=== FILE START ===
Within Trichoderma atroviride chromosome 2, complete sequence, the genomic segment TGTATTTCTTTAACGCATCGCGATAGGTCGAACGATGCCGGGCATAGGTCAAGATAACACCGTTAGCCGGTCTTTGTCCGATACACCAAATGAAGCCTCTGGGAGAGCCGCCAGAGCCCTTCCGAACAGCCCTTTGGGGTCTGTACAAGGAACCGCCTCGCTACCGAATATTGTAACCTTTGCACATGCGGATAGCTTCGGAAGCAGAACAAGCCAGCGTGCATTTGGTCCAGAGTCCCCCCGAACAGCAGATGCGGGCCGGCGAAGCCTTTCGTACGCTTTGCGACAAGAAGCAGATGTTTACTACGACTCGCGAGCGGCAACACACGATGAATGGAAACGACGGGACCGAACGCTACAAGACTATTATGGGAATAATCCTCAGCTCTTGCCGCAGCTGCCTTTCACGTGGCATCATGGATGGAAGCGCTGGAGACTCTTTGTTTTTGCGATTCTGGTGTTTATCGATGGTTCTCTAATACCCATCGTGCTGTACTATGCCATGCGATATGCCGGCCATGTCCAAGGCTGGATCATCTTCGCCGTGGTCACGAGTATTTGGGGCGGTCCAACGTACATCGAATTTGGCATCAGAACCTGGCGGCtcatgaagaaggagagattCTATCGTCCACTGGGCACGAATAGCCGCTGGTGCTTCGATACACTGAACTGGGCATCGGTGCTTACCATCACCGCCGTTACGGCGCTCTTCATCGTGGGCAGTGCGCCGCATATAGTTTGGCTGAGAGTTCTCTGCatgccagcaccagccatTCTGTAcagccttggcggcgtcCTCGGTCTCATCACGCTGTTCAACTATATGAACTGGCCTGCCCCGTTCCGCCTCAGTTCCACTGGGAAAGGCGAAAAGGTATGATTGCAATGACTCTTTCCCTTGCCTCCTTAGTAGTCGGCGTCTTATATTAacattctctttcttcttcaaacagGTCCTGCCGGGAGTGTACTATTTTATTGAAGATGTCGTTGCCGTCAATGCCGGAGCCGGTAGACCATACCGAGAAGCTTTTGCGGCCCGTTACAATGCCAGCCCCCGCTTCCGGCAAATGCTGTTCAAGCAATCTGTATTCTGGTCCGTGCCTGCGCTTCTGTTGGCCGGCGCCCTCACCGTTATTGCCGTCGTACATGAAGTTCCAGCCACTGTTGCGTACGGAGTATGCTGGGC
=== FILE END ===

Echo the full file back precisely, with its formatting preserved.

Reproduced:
Within Trichoderma atroviride chromosome 2, complete sequence, the genomic segment TGTATTTCTTTAACGCATCGCGATAGGTCGAACGATGCCGGGCATAGGTCAAGATAACACCGTTAGCCGGTCTTTGTCCGATACACCAAATGAAGCCTCTGGGAGAGCCGCCAGAGCCCTTCCGAACAGCCCTTTGGGGTCTGTACAAGGAACCGCCTCGCTACCGAATATTGTAACCTTTGCACATGCGGATAGCTTCGGAAGCAGAACAAGCCAGCGTGCATTTGGTCCAGAGTCCCCCCGAACAGCAGATGCGGGCCGGCGAAGCCTTTCGTACGCTTTGCGACAAGAAGCAGATGTTTACTACGACTCGCGAGCGGCAACACACGATGAATGGAAACGACGGGACCGAACGCTACAAGACTATTATGGGAATAATCCTCAGCTCTTGCCGCAGCTGCCTTTCACGTGGCATCATGGATGGAAGCGCTGGAGACTCTTTGTTTTTGCGATTCTGGTGTTTATCGATGGTTCTCTAATACCCATCGTGCTGTACTATGCCATGCGATATGCCGGCCATGTCCAAGGCTGGATCATCTTCGCCGTGGTCACGAGTATTTGGGGCGGTCCAACGTACATCGAATTTGGCATCAGAACCTGGCGGCtcatgaagaaggagagattCTATCGTCCACTGGGCACGAATAGCCGCTGGTGCTTCGATACACTGAACTGGGCATCGGTGCTTACCATCACCGCCGTTACGGCGCTCTTCATCGTGGGCAGTGCGCCGCATATAGTTTGGCTGAGAGTTCTCTGCatgccagcaccagccatTCTGTAcagccttggcggcgtcCTCGGTCTCATCACGCTGTTCAACTATATGAACTGGCCTGCCCCGTTCCGCCTCAGTTCCACTGGGAAAGGCGAAAAGGTATGATTGCAATGACTCTTTCCCTTGCCTCCTTAGTAGTCGGCGTCTTATATTAacattctctttcttcttcaaacagGTCCTGCCGGGAGTGTACTATTTTATTGAAGATGTCGTTGCCGTCAATGCCGGAGCCGGTAGACCATACCGAGAAGCTTTTGCGGCCCGTTACAATGCCAGCCCCCGCTTCCGGCAAATGCTGTTCAAGCAATCTGTATTCTGGTCCGTGCCTGCGCTTCTGTTGGCCGGCGCCCTCACCGTTATTGCCGTCGTACATGAAGTTCCAGCCACTGTTGCGTACGGAGTATGCTGGGC